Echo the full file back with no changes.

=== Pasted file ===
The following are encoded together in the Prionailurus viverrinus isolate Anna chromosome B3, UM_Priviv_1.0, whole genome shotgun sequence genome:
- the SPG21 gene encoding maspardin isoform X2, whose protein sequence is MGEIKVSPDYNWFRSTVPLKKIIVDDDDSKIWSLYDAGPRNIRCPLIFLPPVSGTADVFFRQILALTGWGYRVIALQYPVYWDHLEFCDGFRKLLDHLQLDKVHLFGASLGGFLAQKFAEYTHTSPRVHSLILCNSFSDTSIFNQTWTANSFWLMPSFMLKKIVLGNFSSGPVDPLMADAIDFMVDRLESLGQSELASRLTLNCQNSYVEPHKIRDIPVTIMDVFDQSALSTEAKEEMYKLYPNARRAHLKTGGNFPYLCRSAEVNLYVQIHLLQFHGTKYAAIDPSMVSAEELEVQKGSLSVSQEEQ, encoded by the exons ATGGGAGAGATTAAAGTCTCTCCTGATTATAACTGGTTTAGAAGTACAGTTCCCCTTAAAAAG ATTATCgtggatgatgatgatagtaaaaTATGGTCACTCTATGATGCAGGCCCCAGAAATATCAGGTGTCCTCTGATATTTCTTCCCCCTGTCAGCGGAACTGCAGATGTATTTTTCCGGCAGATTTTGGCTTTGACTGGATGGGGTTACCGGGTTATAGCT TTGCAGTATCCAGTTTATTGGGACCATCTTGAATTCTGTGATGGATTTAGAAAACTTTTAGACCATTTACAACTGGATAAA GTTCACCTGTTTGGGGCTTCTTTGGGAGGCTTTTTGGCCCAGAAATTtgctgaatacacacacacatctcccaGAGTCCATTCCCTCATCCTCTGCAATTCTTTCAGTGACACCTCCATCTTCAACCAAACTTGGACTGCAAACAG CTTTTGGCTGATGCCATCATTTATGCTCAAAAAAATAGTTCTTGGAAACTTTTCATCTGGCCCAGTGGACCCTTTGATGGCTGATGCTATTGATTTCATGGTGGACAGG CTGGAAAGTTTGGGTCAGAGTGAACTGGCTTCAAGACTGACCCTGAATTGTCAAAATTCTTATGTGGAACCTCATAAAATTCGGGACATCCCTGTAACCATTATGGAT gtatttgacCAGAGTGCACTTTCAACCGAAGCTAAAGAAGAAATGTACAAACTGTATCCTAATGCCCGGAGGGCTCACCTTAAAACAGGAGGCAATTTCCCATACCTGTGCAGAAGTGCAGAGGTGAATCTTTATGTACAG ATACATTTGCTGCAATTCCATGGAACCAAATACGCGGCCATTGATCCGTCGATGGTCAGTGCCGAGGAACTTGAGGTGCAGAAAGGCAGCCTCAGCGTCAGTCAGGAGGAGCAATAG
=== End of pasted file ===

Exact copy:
The following are encoded together in the Prionailurus viverrinus isolate Anna chromosome B3, UM_Priviv_1.0, whole genome shotgun sequence genome:
- the SPG21 gene encoding maspardin isoform X2, whose protein sequence is MGEIKVSPDYNWFRSTVPLKKIIVDDDDSKIWSLYDAGPRNIRCPLIFLPPVSGTADVFFRQILALTGWGYRVIALQYPVYWDHLEFCDGFRKLLDHLQLDKVHLFGASLGGFLAQKFAEYTHTSPRVHSLILCNSFSDTSIFNQTWTANSFWLMPSFMLKKIVLGNFSSGPVDPLMADAIDFMVDRLESLGQSELASRLTLNCQNSYVEPHKIRDIPVTIMDVFDQSALSTEAKEEMYKLYPNARRAHLKTGGNFPYLCRSAEVNLYVQIHLLQFHGTKYAAIDPSMVSAEELEVQKGSLSVSQEEQ, encoded by the exons ATGGGAGAGATTAAAGTCTCTCCTGATTATAACTGGTTTAGAAGTACAGTTCCCCTTAAAAAG ATTATCgtggatgatgatgatagtaaaaTATGGTCACTCTATGATGCAGGCCCCAGAAATATCAGGTGTCCTCTGATATTTCTTCCCCCTGTCAGCGGAACTGCAGATGTATTTTTCCGGCAGATTTTGGCTTTGACTGGATGGGGTTACCGGGTTATAGCT TTGCAGTATCCAGTTTATTGGGACCATCTTGAATTCTGTGATGGATTTAGAAAACTTTTAGACCATTTACAACTGGATAAA GTTCACCTGTTTGGGGCTTCTTTGGGAGGCTTTTTGGCCCAGAAATTtgctgaatacacacacacatctcccaGAGTCCATTCCCTCATCCTCTGCAATTCTTTCAGTGACACCTCCATCTTCAACCAAACTTGGACTGCAAACAG CTTTTGGCTGATGCCATCATTTATGCTCAAAAAAATAGTTCTTGGAAACTTTTCATCTGGCCCAGTGGACCCTTTGATGGCTGATGCTATTGATTTCATGGTGGACAGG CTGGAAAGTTTGGGTCAGAGTGAACTGGCTTCAAGACTGACCCTGAATTGTCAAAATTCTTATGTGGAACCTCATAAAATTCGGGACATCCCTGTAACCATTATGGAT gtatttgacCAGAGTGCACTTTCAACCGAAGCTAAAGAAGAAATGTACAAACTGTATCCTAATGCCCGGAGGGCTCACCTTAAAACAGGAGGCAATTTCCCATACCTGTGCAGAAGTGCAGAGGTGAATCTTTATGTACAG ATACATTTGCTGCAATTCCATGGAACCAAATACGCGGCCATTGATCCGTCGATGGTCAGTGCCGAGGAACTTGAGGTGCAGAAAGGCAGCCTCAGCGTCAGTCAGGAGGAGCAATAG